I'm just following the boundaries set by themovie. David Justice and Scott Hatteburg had OBPs of .333 and .332 respectively in 2001, nowhere near the number they were looking for. 

 

Why would the Reds be motivated to deal Stephenson? He's arb eligible for the first time this winter but MLBTR estimates he may only get $600k, barely more than league minimum. And given the players they have under contract, the Reds intend to contend in 2021 (and should, in a fairly weak division).

 

And it's not like Stephenson is a lost cause -- he was solid in his first year as a full-time reliever in 2019. His issue in 2020, aside from a stint on the IL making an already small sample even smaller, was 8 HR in just 10 IP. 7 of the HR came in just 3 games. It's obviously something they will have to get under control but it doesn't seem too daunting of a task. He's not worth top prospects at this point, obviously, but that doesn't mean the Reds will have any motivation to deal him for low-level prospects.

He's a soon to be 28 year-old reliever with a career ERA and FIP over 5. I think that's motivation right there.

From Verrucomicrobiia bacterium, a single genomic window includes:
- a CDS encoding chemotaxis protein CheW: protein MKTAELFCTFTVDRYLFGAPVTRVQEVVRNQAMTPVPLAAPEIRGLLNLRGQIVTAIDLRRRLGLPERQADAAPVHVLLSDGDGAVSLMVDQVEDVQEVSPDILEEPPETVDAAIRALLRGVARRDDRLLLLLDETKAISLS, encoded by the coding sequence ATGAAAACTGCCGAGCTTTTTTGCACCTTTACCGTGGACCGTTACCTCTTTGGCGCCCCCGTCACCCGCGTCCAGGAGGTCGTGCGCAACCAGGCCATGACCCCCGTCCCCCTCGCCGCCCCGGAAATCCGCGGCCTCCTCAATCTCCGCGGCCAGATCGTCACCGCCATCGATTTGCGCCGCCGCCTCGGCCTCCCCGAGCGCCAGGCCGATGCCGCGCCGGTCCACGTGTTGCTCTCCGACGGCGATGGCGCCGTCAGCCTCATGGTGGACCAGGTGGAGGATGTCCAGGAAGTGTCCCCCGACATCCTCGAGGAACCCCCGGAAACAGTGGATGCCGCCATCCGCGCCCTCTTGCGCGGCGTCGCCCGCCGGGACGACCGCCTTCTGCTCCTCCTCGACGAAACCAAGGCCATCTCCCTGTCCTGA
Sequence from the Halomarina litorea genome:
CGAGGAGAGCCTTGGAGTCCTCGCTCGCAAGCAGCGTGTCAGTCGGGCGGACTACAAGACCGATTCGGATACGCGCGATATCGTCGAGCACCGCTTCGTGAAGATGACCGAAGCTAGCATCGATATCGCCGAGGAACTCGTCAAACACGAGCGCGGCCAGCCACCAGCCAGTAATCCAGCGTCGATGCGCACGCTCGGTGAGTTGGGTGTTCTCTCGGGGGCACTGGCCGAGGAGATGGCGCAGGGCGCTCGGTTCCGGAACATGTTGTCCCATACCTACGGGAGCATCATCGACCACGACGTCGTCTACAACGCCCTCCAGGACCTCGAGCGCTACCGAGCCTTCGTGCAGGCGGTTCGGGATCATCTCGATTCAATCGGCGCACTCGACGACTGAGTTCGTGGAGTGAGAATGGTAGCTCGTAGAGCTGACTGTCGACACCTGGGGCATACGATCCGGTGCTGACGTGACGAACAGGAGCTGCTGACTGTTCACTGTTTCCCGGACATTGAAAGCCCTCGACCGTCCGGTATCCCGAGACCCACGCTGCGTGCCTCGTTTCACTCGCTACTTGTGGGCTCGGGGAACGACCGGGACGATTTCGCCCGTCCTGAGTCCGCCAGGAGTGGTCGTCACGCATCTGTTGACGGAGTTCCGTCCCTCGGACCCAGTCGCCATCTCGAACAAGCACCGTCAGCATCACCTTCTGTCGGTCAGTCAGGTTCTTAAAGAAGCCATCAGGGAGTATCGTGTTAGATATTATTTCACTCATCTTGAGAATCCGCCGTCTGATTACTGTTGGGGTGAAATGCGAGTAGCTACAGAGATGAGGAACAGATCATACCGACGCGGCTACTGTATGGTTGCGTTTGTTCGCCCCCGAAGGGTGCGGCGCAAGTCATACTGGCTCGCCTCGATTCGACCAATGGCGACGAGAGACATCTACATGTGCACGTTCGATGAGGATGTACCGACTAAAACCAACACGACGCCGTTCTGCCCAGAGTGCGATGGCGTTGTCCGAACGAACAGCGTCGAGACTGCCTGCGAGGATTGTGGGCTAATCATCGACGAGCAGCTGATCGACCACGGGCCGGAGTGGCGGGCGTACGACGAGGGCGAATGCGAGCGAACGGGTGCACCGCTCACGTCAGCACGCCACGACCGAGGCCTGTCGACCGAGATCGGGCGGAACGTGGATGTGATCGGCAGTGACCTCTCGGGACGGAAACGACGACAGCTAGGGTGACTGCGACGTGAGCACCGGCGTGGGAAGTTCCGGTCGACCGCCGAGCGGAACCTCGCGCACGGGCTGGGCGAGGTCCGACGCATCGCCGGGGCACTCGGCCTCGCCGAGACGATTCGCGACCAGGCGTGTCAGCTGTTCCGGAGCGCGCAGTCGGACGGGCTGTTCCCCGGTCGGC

A nitpick. They didn't all pitch the same amount, so if you weighted the FIPs by innings pitched, the number drops a bit to 3.46.

 

Another reliever I'd certainly include in the list is... Tyler Clippard. His 2.65 this year was better than his career average, but his FIP over the past 11 years is 3.65, right in the range you're talking about. In an age of reliever volatility, he now has a streak of 12 straight years of at least 60 innings (or on pace for that in 2020). And his salary this year was $2.75M. Bring him back at that level. Heck, give him a couple years at that amount. 

I'd like Clippard as well. This wasn't meant to be a set-in-stone type of idea but rather a blueprint that can guide which other relievers the team should target. 

Maybe be more pitchers available than you think. Will probably be more nontendered players this year, Stevenson will be kept by Cin. since at minimum but other pitchers in the 3-6 mil range that teams may move on from. Twins may be thinking about nontendering Rogers, can understand argument for this but hope he is back.

 

He's a soon to be 28 year-old reliever with a career ERA and FIP over 5. I think that's motivation right there. 

I guess I am curious what you mean by "low level prospects".

 

Were the Twins motivated to deal May and Duffey a couple years ago? They both entered their age-28 seasons with career ERAs over 5 too (albeit better career FIPs). And arguably neither one of them up until that point had as good of a season in the relief as Stephenson's 2019, his first full-time out of the pen. (Actually quite comparable statistically to May's 2019 season.)

 

Stephenson is far from untouchable, but that doesn't mean they'd flip him just to restock their minor league prospect depth. I suspect they'd want something in return that could help them in 2021, and/or meaningful prospects.